To end violence against women, we must end violence against sexworkers.
Eleven days ago, I spent the morning tweeting the names of Murdered women. I did this for hours, and was nowhere near close to listing the thousands of women – cis women, trans women, black and indiginous women, women enrolled in a particular class at Polytechnique – who had been killed.
Today is International Day to End Violence Agaisnt Sexworkers. Usually, if people think about violence against sexworkers at all, they’re thinking of either (a) women whose bodies were pulled out of dumpsters – so actual people who were murdered, or (b) sensationalistic/titilating (sensationalistitilating?) stories about human trafficking.
These issues do matter. For sure. But they’re not the only types of violence that sexworkers experience. I appreciate the above infographic because it brings to light some of the other stuff – stuff that doesn’t necessarily result in death, and which typically doesn’t involve a starting point of coersion, but that limits people’s options and makes tenuous situations that much less stable.
Here, have a link to an Open Letter from Brazen Lee
(who also provided the handy infographic, below).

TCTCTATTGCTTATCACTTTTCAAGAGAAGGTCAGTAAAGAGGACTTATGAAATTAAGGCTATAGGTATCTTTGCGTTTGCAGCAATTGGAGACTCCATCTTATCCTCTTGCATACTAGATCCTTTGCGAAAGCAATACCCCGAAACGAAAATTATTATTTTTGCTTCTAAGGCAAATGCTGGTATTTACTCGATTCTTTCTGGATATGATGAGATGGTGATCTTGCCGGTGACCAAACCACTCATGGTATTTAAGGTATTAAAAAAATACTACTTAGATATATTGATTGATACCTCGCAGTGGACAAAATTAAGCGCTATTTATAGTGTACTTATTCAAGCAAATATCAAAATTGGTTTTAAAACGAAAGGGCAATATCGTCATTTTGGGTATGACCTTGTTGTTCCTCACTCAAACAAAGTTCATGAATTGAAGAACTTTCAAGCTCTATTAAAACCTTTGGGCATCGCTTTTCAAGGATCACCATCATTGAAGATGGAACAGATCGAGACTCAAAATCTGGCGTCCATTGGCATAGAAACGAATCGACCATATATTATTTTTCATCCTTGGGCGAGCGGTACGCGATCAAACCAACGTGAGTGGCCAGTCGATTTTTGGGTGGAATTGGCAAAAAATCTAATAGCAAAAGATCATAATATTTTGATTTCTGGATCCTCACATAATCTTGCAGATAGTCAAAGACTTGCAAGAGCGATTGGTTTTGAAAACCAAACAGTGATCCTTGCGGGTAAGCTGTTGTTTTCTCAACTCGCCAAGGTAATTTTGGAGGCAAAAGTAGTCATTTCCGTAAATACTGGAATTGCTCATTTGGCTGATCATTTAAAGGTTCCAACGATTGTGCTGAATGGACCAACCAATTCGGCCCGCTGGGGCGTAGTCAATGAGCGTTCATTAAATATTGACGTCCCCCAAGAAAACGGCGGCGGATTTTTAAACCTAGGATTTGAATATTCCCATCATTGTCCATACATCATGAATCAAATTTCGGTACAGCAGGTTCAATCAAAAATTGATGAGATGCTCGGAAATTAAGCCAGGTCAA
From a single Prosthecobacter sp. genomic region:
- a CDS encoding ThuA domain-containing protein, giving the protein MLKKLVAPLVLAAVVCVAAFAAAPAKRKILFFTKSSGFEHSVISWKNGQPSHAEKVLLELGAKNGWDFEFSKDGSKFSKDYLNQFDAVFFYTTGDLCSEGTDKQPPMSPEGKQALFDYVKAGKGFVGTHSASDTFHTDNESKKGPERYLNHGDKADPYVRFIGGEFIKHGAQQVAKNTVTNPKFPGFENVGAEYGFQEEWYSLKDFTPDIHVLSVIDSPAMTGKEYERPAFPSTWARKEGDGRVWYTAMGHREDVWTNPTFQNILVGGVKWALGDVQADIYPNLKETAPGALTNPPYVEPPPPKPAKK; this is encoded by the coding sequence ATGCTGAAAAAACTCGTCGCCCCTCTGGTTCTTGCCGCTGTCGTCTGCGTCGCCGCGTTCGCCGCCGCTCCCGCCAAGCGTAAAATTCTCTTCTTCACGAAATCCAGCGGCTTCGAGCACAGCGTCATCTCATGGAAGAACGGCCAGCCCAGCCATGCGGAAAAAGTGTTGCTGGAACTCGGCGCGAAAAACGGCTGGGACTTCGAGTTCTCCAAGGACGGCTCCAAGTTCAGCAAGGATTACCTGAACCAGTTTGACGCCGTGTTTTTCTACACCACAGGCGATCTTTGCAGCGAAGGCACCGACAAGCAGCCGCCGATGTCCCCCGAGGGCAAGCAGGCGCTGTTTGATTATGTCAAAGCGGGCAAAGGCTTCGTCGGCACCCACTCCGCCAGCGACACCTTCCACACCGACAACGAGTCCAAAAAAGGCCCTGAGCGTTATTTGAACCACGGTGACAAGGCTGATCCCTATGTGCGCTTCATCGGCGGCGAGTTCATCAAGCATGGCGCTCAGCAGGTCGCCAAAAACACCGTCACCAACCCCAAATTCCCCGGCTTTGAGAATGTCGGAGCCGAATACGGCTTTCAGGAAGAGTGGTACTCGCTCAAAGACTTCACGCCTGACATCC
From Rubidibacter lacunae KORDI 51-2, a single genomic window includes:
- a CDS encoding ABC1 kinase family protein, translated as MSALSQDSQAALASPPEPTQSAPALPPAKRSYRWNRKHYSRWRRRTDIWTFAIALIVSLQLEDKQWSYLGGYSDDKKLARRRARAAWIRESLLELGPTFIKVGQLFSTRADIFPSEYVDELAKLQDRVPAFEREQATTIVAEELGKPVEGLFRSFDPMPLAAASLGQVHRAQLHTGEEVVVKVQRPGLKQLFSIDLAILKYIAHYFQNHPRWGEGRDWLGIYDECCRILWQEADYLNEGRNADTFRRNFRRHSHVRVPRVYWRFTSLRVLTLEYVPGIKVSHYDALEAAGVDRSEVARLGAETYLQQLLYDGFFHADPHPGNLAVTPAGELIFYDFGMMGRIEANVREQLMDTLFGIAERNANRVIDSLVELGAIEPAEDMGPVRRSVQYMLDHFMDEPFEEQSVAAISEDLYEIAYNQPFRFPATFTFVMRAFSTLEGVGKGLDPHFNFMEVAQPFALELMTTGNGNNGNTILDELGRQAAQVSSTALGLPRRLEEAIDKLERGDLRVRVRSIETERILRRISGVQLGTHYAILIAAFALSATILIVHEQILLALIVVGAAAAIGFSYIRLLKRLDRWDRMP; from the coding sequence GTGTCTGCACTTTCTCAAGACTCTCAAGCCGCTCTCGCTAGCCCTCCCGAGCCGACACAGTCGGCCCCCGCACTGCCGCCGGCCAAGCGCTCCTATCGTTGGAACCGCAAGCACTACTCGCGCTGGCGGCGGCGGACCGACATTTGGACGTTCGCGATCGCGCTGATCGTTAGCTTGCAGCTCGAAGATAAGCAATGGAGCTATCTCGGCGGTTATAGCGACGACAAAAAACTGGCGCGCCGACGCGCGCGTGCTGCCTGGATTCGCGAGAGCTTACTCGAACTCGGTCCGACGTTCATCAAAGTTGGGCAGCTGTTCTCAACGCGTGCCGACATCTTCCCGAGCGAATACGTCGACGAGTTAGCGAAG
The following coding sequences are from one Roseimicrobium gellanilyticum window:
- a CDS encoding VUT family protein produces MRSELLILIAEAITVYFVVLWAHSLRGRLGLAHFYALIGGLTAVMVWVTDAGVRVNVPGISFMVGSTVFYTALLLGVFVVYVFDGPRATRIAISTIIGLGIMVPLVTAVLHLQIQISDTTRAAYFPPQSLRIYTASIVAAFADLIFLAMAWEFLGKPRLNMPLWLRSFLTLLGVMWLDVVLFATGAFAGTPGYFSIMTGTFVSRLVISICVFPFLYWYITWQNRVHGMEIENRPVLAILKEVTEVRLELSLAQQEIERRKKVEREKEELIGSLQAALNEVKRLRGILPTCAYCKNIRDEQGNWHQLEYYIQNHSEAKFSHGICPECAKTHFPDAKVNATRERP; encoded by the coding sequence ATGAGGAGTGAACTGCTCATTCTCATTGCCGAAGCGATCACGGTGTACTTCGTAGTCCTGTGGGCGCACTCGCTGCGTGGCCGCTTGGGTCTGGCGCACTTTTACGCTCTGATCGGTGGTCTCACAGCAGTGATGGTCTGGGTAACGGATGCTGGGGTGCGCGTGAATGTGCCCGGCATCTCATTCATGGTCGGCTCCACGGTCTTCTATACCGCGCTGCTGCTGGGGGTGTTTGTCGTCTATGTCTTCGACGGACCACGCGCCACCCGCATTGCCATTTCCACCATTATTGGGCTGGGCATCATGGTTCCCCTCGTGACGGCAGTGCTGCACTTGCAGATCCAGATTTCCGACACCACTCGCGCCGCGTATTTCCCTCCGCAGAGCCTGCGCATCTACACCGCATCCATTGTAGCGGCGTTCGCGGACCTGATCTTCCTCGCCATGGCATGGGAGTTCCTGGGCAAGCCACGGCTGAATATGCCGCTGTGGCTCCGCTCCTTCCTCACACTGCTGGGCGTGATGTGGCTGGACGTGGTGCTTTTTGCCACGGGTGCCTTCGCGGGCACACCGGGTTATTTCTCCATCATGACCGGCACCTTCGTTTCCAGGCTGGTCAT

Okay, here’s the thing about Human Trafficking: (1) It totally does actually happen. (2a) It happens far more frequently in the agricultural, construction, and home-labour (think: nannies, house-keepers) industries than it does in the sex industry, but (2b) you never hear about those situations because they don’t involve sex, or the combination of sex and violence, that is so damn titilating in our culture. Likewise, they don’t play into, or uphold, dominant cultural narratives about sex being something that men do to
(or commit against?) women – who are typically coded as passive and victimizable. (3) There’s an entire industry – and I’m using that word deliberately – around “rescuing” women from sexwork. “Rescue organizations” tend to rely on inaccurate & inflated (And, sometimes, just plain false) statistics in order to secure their funding, and they tend not to work towards anything that will actually help people in the sex industry transition to different careers. Things that would actually help: Building affordable housing; working to make access to mental health care easier; pressuring businesses to end discriminatory hiring practices around things like race, immigration status, and gender identity; working to promote the decriminalizing sexwork; Pressuring provincial governments to increase the minimum wage to something where a person working *part time* (because most minimum wage jobs are part-time, and because people who – for mental and physical health reasons, or single-parenthood reasons, can’t work full-time sometimes turn to sexwork – where you can make a week’s minimum-wages in an hour – to make sure the bills are paid) could still make rent and afford food & utilities at the same time; Provide reliable, trans-inclusive shelter for both youth and adults fleeing abusive home-situations… The list goes on, but there are some suggestions.